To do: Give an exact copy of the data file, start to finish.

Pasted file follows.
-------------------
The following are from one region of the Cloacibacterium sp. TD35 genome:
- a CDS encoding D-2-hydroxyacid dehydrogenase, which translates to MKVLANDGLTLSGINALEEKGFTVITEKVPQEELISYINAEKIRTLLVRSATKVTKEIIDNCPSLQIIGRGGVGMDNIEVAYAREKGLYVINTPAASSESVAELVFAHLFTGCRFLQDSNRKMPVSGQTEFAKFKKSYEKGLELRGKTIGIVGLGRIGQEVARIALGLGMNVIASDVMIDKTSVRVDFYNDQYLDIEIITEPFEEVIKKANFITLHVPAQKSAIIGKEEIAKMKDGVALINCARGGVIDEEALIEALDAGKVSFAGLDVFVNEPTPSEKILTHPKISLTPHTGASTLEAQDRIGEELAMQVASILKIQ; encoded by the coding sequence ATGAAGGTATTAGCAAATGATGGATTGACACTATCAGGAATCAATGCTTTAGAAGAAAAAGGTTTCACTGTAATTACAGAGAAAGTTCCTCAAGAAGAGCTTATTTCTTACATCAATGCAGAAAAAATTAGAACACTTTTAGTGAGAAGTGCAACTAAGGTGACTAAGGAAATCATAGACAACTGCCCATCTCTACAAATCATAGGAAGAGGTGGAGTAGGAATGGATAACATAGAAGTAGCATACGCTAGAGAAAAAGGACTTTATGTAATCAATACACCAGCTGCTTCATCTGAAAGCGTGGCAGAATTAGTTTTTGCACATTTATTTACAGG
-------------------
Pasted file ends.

The following are from one region of the Cloacibacterium sp. TD35 genome:
- a CDS encoding D-2-hydroxyacid dehydrogenase, which translates to MKVLANDGLTLSGINALEEKGFTVITEKVPQEELISYINAEKIRTLLVRSATKVTKEIIDNCPSLQIIGRGGVGMDNIEVAYAREKGLYVINTPAASSESVAELVFAHLFTGCRFLQDSNRKMPVSGQTEFAKFKKSYEKGLELRGKTIGIVGLGRIGQEVARIALGLGMNVIASDVMIDKTSVRVDFYNDQYLDIEIITEPFEEVIKKANFITLHVPAQKSAIIGKEEIAKMKDGVALINCARGGVIDEEALIEALDAGKVSFAGLDVFVNEPTPSEKILTHPKISLTPHTGASTLEAQDRIGEELAMQVASILKIQ; encoded by the coding sequence ATGAAGGTATTAGCAAATGATGGATTGACACTATCAGGAATCAATGCTTTAGAAGAAAAAGGTTTCACTGTAATTACAGAGAAAGTTCCTCAAGAAGAGCTTATTTCTTACATCAATGCAGAAAAAATTAGAACACTTTTAGTGAGAAGTGCAACTAAGGTGACTAAGGAAATCATAGACAACTGCCCATCTCTACAAATCATAGGAAGAGGTGGAGTAGGAATGGATAACATAGAAGTAGCATACGCTAGAGAAAAAGGACTTTATGTAATCAATACACCAGCTGCTTCATCTGAAAGCGTGGCAGAATTAGTTTTTGCACATTTATTTACAGG